What to Know About Malingering in the Military

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Military man accused of malingering at the doctor's office.

Sometimes you just don’t feel like getting out of bed. Most of us can remember those days we had as children during which we pretended not to feel well in order to skip a test or stay at home entirely. But while this was reasonably harmless, this is not necessarily the case when such an action is taken while in the military. In fact, malingering in the military is considered a major crime. 

According to Article 115 of the Uniform Code of Military Justice (UCMJ), malingering is described as “Any person . . . who for the purpose of avoiding work, duty, or service (1) feigns illness, physical disablement, mental lapse, or derangement; or (2) intentionally inflicts a self-injury.”

For an individual to be found guilty of malingering in the military, there are a few elements that must be proven beyond a reasonable doubt. 

  1. The individual accused must have been assigned (or aware that they could be assigned) the work, duty, or service in question;
  2. The individual accused must have pretended to have the injury or intentionally inflicted a self-injury; and
  3. The individual accused must have done so with the intent to avoid doing the work, duty, or service, whether to avoid all or just part of an assignment. 

If the offense was committed during a time of war or in a hostile fire pay zone, this third element must be proven during the court-martial.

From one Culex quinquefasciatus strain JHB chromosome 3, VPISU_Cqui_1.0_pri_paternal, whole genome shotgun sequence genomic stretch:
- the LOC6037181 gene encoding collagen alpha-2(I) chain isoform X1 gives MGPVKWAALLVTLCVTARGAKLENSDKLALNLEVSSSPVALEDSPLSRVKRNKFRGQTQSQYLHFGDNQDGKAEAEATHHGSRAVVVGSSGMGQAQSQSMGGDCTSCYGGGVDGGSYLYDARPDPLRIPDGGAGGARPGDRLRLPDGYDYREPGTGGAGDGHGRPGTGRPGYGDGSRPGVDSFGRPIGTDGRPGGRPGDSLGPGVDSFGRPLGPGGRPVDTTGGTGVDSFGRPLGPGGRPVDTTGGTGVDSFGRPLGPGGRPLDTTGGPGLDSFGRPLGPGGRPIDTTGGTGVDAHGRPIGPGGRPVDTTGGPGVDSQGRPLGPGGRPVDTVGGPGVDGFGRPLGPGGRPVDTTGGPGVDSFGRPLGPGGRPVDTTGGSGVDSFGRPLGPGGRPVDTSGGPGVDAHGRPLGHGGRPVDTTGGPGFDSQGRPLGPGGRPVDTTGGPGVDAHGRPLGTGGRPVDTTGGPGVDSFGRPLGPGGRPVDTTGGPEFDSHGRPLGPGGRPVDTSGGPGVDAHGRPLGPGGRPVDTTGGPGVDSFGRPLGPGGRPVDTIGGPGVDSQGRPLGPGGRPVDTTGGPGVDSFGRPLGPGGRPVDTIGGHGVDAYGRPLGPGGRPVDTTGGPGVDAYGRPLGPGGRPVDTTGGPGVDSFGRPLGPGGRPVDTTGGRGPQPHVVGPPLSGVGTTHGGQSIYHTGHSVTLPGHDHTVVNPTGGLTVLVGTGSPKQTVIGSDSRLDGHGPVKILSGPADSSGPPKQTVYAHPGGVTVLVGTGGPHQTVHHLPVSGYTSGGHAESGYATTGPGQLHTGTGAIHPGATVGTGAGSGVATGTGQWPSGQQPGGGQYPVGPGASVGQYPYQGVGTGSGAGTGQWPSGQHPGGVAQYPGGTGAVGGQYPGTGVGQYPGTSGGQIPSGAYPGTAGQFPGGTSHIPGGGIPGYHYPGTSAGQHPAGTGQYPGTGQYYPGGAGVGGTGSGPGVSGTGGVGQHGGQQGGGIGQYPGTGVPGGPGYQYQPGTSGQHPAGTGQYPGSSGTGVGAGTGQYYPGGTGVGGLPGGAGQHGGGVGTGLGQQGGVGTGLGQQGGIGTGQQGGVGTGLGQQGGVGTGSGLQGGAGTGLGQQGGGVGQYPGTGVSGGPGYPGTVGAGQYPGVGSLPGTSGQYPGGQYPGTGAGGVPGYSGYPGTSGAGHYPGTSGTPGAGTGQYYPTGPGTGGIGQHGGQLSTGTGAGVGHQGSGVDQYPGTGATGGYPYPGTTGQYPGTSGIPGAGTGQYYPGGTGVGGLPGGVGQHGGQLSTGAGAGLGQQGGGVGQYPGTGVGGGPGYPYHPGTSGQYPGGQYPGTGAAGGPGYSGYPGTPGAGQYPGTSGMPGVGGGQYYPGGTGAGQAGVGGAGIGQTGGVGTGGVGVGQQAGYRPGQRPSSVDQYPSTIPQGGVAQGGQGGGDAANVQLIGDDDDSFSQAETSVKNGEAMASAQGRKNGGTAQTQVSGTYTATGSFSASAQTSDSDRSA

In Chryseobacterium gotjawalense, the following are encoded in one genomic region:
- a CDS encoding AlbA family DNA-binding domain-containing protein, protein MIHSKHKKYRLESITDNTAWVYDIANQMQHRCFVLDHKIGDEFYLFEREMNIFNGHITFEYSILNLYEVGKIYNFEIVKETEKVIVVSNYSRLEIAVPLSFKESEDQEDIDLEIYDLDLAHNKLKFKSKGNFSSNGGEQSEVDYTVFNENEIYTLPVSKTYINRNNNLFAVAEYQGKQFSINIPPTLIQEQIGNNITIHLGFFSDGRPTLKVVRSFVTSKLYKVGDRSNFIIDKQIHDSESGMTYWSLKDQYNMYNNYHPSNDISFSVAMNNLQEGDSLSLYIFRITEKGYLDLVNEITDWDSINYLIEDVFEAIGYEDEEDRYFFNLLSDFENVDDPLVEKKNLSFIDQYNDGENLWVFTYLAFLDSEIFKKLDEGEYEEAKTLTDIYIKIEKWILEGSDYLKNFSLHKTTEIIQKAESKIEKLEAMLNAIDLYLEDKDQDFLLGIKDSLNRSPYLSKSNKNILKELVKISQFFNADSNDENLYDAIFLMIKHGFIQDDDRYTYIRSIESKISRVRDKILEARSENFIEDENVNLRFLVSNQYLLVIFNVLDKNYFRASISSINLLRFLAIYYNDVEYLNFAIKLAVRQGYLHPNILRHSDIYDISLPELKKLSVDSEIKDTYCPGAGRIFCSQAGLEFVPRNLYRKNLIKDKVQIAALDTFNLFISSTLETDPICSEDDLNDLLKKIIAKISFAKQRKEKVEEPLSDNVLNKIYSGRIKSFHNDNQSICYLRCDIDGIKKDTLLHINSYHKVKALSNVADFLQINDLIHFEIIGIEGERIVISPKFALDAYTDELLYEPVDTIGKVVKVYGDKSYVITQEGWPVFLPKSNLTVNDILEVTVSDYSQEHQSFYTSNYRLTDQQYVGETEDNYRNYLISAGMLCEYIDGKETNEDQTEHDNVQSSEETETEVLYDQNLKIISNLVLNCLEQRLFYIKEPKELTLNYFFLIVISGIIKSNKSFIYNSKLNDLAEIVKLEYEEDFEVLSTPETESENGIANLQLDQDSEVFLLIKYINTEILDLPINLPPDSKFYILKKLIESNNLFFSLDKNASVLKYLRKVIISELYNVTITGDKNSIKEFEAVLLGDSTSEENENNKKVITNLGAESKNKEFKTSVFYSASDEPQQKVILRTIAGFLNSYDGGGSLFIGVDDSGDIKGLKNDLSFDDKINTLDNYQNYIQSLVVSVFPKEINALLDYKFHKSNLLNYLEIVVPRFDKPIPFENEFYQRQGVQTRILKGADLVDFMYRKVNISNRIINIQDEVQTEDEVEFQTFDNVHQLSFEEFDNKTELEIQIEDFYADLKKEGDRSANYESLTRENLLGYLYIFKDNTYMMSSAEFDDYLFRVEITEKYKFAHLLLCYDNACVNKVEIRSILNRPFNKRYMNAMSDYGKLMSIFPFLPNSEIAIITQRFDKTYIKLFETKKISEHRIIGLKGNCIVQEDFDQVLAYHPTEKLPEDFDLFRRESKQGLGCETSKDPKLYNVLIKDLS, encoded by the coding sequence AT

What Are the Punishments?

In order to determine the consequences of malingering in the military, it is dependent upon the specific circumstances of the case. It is based on whether the injury was feigned or self-inflicted, and if the offense occurred in a time of war or in a hostile fire pay zone. Here are the maximum potential punishments upon a conviction of malingering in the military.

  • For a feigned injury: Dishonorable discharge, forfeiture of all pay and allowances, confinement for 1 year.
  • For a feigned injury in a hostile war zone or time of war: Dishonorable discharge, forfeiture of all pay and allowances, confinement for 3 years.
  • For an intentional, self-inflicted injury: Dishonorable discharge, forfeiture of all pay and allowances, and confinement for 5 years.
  • For an intentional, self-inflicted injury in a hostile war zone or time of war: Dishonorable discharge, forfeiture of all pay and allowances, and confinement for 10 years. 

It is evident from these punishments that malingering is not taken very lightly by the military. This is because one person’s absence can place others in increased danger. 

The Court-Martial Law Division of Aviso Law LLC Helps Military Members in Colorado Who Have Been Charged with Malingering

If you or someone you know is preparing for a court-martial for malingering (or another crime), it is important that you consult with a knowledgeable and experienced Court Martial Attorney. 

Whether you are presently under investigation, facing a court-martial, or seeking an appeal, the Court-Martial Law Division of Aviso Law LLC can help. We proudly serve our military members, who sacrifice so much. To learn more or to schedule a free consultation, contact us today!

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